Temperature shift experiments

Parental flies and eggs were raised at 22 °C for Shibirets experiments. For blocking neural activity, larvae were put on an agar plate held at 32 °C on a heat plate (Thermo plate, Tokai Hit, Japan). To induce photo-avoidance backward locomotion, we stimulated free-moving larvae with blue light (488 nm, mercury lamp) at 0.5 mW/mm2. Locomotion of larvae was recorded and analyzed as described in the optogenetic activation section. Progeny larvae from yw a crossed between UAS effector line and trh-GAL4 or 5-HT2A-GAL4 were used as a control for 5-HT2A > Shibirets or trh > Shibirets, respectively.

Immunohistochemistry

Wandering third instar larvae were dissected in phosphate buffered saline (PBS) and fixed with 4% formaldehyde in PBS for 30 min at room temperature. Fixed larvae were washed with 0.2% Triton X-100 in PBS (hereafter PBT) and blocked with 5% normal goat serum (NGS). Blocked larvae were incubated at 4 °C with the primary antibodies over 12 hours. The larvae were then washed with PBT and incubated at 4 °C with the secondary antibodies over 12 hours. We used confocal scanning microscope (Fluoview FV1000, Olympus) with a water immersion objective 20x and 60x lenses for fluorescence imaging. The frame size of the images varied from 1024 × 768 pixels to 1600 × 1200 pixels. The images were processed and analyzed using Fiji (ImageJ) and Imaris (Bitplane) software. The following primary antibodies were used: rabbit anti-GFP (Af2020, 1:1000, Frontier Institute), mouse anti-Fas2 (1D4, 1:10, DSHB), rabbit anti-HA (C29F4, 1:1500, Cell Signaling Technology), mouse anti-ChAT (4B1, 1:5, DSHB). The following secondary antibodies were used: goat anti-mouse Cy5, goat anti-rabbit Alexa Fluor 488 (Life Technologies).

Calcium Imaging

We selected wandering third instar larvae (96–120hAEL) and isolated the CNS from the bodywall. The larval CNS was placed dorsal-side up on a MAS-coated slide glass (cell adhesive slide glass, Matsunami glass, JAPAN) and covered with TES buffer (TES 5 mM, NaCl 135 mM, KCl 5 mM, CaCl2 2 mM, MgCl2 4 mM, Sucrose 36 mM). Imaging was performed with a spinning-disk confocal unit (CSU21, Yokogawa) and EMCCD camera (iXon, Andor) installed on Axioskop2 FS microscope (Zeiss). 20x water-immersion objective lense was used. Imaging conditions for each genotype are described in Table 1.

Table 1 Imaging conditions for each genotype.

Preprocessing for feature extraction

Changes in fluorescence intensity (F(t)) within 18 ROIs, which roughly correspond to hemineuromeres T2 to A7 at both sides, were measured. For each time point t (=0, 1, 2…) and each ROI, we defined the baseline (Fbase(t)) as the mean value of F(t − 16) to F(t − 1). Considering that action potential occurs when the GCaMP6f signal is rising57, and to minimize the effects of fluorescence degeneration, changes in fluorescence (ΔF/F) were defined as \(({\rm{F}}({\rm{t}})/{{\rm{F}}}_{base}({\rm{t}})-1)\, {\mathcal H} ({\rm{F}}({\rm{t}})/{{\rm{F}}}_{base}({\rm{t}})-1)\) where \( {\mathcal H} (x)\) is the Heaviside function so that the value of F(t)/Fbase(t) − 1 less than 0 was treated as 0. Therefore, ΔF/F we defined indicates how much calcium signal is rising. The value of ΔF/F of ROIs from aCC motor neurons (RRa > GCaMP6f; RRa,5-HT2A > GCaMP6f) more than 2 was treated as 2 for value fitting because it occasionally becomes extremely high for unknown reasons. For image conversion, ΔF/F is scaled to between 0 to 1 using min-max transform (ΔFnorm) and multiplied by 255 and then converted to 8 bit integer. 18 ROIs are compressed to 9 ROIs using the maximum value among the values of left and right side and the 9-dimensional values were used for the following analyses.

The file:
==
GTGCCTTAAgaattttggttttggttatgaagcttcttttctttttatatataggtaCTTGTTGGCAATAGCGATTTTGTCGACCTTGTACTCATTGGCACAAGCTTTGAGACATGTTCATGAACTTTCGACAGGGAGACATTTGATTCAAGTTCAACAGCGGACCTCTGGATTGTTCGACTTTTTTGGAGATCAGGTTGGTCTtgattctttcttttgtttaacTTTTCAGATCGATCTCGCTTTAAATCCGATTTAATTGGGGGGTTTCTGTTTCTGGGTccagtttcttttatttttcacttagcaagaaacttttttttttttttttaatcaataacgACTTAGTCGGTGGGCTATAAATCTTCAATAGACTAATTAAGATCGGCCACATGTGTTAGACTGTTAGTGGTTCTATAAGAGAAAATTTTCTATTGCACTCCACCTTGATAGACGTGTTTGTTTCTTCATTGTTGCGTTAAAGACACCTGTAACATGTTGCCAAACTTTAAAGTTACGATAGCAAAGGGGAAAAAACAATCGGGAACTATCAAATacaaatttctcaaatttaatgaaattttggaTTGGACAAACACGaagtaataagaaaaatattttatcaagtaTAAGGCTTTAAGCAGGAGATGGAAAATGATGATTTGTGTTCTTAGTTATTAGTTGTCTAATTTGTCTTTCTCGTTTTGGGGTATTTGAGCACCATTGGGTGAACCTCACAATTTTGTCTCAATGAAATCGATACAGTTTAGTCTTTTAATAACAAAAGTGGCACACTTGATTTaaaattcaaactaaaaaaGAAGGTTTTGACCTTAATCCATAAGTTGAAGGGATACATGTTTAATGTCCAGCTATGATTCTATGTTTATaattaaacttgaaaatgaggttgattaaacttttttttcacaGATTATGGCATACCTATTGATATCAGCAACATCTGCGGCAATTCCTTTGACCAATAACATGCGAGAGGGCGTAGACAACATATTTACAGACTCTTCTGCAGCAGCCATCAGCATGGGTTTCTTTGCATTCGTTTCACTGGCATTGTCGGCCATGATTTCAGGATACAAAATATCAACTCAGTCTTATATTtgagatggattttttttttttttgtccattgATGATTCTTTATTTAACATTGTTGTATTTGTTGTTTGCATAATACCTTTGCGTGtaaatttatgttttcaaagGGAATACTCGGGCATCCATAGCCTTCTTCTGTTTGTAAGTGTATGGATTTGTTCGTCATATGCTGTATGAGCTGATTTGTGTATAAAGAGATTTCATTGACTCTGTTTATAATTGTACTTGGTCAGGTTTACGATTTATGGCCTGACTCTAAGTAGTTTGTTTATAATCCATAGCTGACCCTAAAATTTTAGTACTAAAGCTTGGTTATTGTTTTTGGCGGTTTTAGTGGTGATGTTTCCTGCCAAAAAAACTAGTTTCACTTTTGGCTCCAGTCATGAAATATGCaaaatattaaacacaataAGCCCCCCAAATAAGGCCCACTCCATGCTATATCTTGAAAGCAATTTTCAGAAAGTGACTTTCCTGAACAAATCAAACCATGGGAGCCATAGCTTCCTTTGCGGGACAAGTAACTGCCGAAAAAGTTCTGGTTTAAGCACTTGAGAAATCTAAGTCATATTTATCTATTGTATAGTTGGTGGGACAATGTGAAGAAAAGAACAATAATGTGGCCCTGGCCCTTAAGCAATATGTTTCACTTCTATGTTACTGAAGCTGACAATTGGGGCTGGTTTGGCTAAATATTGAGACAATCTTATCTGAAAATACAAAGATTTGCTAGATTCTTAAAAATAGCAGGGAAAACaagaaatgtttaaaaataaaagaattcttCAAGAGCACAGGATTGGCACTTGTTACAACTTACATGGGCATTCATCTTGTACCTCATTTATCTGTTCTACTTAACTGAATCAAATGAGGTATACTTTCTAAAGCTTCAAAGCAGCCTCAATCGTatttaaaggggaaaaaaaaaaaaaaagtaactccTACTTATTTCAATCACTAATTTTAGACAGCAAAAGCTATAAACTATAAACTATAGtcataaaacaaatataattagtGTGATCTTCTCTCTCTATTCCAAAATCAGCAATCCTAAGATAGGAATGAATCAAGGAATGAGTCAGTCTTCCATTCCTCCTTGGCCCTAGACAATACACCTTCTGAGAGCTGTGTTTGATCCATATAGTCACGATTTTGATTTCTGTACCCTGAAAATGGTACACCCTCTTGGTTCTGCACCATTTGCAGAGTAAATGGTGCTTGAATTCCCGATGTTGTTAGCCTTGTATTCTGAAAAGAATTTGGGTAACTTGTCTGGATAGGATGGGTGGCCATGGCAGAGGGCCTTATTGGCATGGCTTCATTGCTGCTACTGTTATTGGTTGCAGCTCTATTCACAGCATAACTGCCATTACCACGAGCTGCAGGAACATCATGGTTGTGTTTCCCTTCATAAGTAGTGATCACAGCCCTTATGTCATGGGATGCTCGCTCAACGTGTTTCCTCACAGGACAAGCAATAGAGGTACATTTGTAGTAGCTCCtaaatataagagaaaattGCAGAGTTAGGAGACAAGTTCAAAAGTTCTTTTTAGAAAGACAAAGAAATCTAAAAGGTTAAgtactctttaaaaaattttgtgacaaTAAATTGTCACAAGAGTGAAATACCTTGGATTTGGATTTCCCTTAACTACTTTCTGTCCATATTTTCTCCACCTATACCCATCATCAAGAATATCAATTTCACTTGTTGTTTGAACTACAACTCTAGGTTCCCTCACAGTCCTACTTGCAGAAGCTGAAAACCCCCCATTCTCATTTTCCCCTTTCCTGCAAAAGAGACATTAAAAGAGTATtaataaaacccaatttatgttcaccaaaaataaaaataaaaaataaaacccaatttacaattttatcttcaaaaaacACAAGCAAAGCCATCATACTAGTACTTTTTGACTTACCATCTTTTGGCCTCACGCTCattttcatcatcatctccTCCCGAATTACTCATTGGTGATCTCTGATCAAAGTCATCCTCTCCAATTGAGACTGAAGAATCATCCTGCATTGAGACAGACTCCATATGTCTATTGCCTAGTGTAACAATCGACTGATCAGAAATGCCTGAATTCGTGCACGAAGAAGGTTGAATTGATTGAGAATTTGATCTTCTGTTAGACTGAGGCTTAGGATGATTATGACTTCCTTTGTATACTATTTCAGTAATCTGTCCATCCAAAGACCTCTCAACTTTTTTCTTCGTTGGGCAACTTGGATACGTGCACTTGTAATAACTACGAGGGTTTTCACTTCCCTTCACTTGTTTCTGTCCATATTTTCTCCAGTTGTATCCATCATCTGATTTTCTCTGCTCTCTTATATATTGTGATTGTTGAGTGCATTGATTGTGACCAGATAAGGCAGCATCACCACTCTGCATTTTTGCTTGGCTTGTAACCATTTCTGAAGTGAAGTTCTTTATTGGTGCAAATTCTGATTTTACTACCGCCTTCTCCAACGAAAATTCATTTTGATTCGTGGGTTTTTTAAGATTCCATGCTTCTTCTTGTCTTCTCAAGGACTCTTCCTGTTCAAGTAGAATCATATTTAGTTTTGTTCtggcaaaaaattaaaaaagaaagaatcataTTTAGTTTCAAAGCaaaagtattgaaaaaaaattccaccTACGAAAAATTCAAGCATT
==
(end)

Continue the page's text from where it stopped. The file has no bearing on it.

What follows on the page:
Feature extraction and clustering

We defined window size as 8 time frames (from t − 4 to t + 3) so that each window has 9 ΔFnorm of ROIs and 8 time frames. Each window was transformed to a 72 pixel (resized from 9 ROIs) × 72 pixel (resized from 8 time frames) × 3 channel image where all channels have the same values. The deep convolutional features of the images were extracted from intermediate layer (Conv4_3) of ImageNet pre-trained VGG-16 model28. The features were compressed using global average pooling and clustered by hierarchical agglomerative clustering (Ward’s method, Table 2). Labeling of the clusters was performed by comparing average images of the first 20–30 clusters. The images showing high intensity in T2-A4 and A4-A7 are categorized as AT and PT, respectively. The images showing intensity flow from the posterior to anterior and from the anterior to posterior are categorized as FW and BW, respectively. The images showing nearly no intensity change are categorized as QS. We counted consecutive frames of the same label as one activity. The codes and datasets with ground truth used in Figs 1 and 2 are available (https://github.com/Jeonghyuk/behavior-class.git).